• Echinacea purpurea or Purple Coneflower
  • Passionflower Passiflora incarnata
  • Evening Primrose "Ozark Sundrops"
  • Chinese Leopard Flower or Blackberry Lilly
  • Yellow Dotted Mint Monarda punctuata
  • Dandelion with a pollinator friend

Udo

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Description

Udo, Aralia cordata, Japanese Spikenard, Mountain Spikenard, Mountain Asparagus, Jiu Yan Du Huo. Native to Japan, Korea and China, this ginseng relative and cousin to our local California spikenard can be found growing along the forested banks above creeks and waterways. The young shoots are much prized as an edible delicacy and are actually cultivated in Japan in underground tunnels where they are added to a variety of traditional dishes including Miso soup with a taste similar to asparagus, with a hint of fennel. In the wild, the shoots are harvested only when young and tender and the immature leaves are enjoyed as well. In Japan the plant is highly prized for Udowormy tea, which is made from Udo leaves infested with the pupae of the Japanese beetle. The tea made from the leaves is valued as a remedy for stress and anxiety. Traditionally, the roots have been used in TCM to reduce inflammation and provide pain relief for chronic arthritis, back pain, toothache, etc. The root has also been used for respiratory ailments such as asthma, tuberculosis and chronic bronchitis. Udo prefers a partly shady to full shade location with plenty of moisture and room to grow. It can reach 4 feet in height and width and will make an eye catching addition to that shady corner of your garden. Hardy Perennial. Zone 7.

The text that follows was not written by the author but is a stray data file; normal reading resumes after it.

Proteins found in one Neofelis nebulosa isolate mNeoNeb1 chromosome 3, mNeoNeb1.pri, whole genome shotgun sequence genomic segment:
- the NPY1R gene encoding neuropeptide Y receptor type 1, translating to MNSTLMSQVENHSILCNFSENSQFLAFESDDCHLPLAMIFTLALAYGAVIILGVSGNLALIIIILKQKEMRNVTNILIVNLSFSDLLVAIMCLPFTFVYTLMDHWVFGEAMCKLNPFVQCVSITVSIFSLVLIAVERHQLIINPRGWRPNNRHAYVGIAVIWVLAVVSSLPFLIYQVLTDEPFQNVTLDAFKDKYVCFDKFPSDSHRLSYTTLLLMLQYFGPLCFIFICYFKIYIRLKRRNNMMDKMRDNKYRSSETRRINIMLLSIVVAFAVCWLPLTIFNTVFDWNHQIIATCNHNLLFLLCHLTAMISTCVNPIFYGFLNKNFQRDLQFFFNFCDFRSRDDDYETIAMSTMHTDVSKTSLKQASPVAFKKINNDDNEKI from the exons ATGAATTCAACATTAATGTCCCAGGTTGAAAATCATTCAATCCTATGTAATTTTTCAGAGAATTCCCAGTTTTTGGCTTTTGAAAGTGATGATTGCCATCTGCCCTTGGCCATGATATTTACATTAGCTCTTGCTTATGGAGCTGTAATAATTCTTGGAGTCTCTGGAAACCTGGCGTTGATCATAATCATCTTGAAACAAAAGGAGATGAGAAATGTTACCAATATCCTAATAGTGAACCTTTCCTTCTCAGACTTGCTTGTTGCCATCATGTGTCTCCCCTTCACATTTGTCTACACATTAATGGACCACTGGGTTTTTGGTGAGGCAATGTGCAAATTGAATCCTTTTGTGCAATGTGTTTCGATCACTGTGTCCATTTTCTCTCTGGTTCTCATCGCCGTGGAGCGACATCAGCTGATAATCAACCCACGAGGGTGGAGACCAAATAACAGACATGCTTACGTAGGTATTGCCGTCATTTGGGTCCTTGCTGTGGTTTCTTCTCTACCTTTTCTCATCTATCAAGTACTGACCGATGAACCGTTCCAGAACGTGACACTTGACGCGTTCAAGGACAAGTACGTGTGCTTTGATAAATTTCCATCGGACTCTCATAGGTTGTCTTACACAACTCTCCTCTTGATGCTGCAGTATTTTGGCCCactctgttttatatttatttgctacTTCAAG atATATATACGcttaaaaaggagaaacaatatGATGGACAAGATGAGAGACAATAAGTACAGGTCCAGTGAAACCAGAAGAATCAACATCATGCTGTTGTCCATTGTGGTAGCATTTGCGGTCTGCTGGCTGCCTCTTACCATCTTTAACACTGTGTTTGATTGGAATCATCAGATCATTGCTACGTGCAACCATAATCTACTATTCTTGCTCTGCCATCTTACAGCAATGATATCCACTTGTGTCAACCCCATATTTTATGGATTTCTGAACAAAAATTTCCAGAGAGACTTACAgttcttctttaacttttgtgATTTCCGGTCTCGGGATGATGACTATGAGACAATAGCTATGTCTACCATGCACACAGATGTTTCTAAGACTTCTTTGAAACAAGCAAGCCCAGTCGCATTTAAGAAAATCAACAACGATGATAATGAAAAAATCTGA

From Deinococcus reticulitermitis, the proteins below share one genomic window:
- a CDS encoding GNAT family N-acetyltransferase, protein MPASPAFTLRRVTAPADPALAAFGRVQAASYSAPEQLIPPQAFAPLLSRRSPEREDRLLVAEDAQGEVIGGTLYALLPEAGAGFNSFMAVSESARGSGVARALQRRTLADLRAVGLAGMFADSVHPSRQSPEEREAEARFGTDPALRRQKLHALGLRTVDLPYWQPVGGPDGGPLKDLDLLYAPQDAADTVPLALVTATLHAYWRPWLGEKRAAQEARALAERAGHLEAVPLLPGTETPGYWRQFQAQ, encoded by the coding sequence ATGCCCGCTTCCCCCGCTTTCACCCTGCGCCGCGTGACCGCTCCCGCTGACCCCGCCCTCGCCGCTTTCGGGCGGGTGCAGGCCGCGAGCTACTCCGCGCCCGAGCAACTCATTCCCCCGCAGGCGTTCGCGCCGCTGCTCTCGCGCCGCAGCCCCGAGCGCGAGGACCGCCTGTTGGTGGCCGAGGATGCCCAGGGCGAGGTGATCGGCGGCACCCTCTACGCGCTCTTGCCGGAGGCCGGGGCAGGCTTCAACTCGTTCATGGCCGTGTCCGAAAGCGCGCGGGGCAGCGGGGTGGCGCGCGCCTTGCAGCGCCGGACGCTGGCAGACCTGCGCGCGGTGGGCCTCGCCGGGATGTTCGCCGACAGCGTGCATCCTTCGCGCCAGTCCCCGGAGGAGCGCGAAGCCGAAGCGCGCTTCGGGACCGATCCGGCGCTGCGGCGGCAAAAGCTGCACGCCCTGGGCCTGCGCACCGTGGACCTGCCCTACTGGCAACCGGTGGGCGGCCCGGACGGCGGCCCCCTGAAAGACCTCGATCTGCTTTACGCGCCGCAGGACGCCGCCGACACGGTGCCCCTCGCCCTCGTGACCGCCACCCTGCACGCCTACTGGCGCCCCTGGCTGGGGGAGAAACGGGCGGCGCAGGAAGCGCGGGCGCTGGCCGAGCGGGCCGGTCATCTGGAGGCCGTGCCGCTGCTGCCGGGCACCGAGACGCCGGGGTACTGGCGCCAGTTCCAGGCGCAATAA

Latin Name Aralia cordata
 
 
 
 
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